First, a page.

Friday, August 15, 2014

Family Vacation

We took a short vacation in Nairobi this week.  It was nice to be able to do some of the fun, touristy things in Nairobi without having to rush to get groceries and hurry back home before dark.  Here are some of the highlights from our time there.

We fed, rode & ate (I know that is strange) ostriches at the Maasai Ostrich Resort.

We witnessed this male ostrich doing his mating dance.

We visited Paradise Lost where we went into a cave, climbed rocks around a waterfall, had a picnic and rode a boat.

We went horseback riding.  This was a first for all of the kids and they were very excited.

 It was great to have time to play together and rest together.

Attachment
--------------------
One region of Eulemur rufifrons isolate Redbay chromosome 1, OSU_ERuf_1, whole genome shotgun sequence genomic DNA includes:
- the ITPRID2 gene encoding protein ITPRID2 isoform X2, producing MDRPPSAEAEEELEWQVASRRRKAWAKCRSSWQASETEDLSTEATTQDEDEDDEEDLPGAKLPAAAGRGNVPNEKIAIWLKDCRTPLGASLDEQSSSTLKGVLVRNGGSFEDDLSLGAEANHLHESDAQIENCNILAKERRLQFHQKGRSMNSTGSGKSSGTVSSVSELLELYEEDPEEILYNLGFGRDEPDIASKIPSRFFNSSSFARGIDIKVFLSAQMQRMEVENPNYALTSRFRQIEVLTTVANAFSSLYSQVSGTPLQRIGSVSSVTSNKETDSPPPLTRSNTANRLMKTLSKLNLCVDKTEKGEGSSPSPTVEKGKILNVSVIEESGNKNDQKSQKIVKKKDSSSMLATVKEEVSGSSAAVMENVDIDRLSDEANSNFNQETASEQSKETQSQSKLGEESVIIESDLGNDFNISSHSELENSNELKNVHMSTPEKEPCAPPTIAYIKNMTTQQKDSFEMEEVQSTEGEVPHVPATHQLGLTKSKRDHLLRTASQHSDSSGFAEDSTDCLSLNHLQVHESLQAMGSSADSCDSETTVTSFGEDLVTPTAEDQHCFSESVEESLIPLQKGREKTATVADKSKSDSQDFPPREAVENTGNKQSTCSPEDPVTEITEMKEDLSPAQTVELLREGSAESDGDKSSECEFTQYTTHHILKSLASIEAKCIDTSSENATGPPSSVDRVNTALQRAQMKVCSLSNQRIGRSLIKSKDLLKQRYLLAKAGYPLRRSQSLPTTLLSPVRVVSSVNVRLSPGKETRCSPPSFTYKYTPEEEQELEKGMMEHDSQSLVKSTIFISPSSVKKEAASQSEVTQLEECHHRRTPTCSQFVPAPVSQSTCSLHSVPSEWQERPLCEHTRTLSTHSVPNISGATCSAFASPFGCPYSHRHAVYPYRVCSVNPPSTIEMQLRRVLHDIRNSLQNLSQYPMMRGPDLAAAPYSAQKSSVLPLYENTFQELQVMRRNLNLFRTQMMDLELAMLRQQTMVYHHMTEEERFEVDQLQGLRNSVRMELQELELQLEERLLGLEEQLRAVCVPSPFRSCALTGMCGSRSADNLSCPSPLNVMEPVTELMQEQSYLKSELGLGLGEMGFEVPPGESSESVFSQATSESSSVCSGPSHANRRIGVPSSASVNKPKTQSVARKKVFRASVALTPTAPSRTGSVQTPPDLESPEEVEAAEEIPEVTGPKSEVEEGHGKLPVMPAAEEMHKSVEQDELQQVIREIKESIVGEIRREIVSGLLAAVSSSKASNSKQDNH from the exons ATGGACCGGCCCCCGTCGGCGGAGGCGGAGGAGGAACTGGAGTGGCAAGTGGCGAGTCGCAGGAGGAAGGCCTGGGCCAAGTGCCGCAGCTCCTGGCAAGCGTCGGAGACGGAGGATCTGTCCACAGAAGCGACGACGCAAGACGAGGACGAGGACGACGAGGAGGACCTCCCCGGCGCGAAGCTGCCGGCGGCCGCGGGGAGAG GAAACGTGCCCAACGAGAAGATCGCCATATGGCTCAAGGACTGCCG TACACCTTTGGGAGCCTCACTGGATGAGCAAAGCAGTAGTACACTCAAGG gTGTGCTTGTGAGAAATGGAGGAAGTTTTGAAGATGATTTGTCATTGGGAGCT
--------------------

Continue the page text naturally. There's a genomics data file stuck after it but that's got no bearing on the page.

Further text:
An Overdue Update

We are back from a nice vacation and are getting caught up on things we've neglected - like this blog.  I will post some pics from our vacation soon, but first we wanted to share some prayer requests with you.

Here are some things we’d love prayer for:
  1. Praise for Ken and Sarah Muma's return and prayer for their transition back to Kijabe (they’ve been in South Africa for the last year doing the final part of training).  Ken will be joining Erik as his partner in the pediatric surgery department.  Sarah will be working as a pediatrician at the hospital.
  2. Ken and Erik will be taking the COSECSA exams in pediatric surgery (September is the written, December is the oral)
  3. Pediatric Wing – for timely completion and the provision of the necessary funds to make this happen.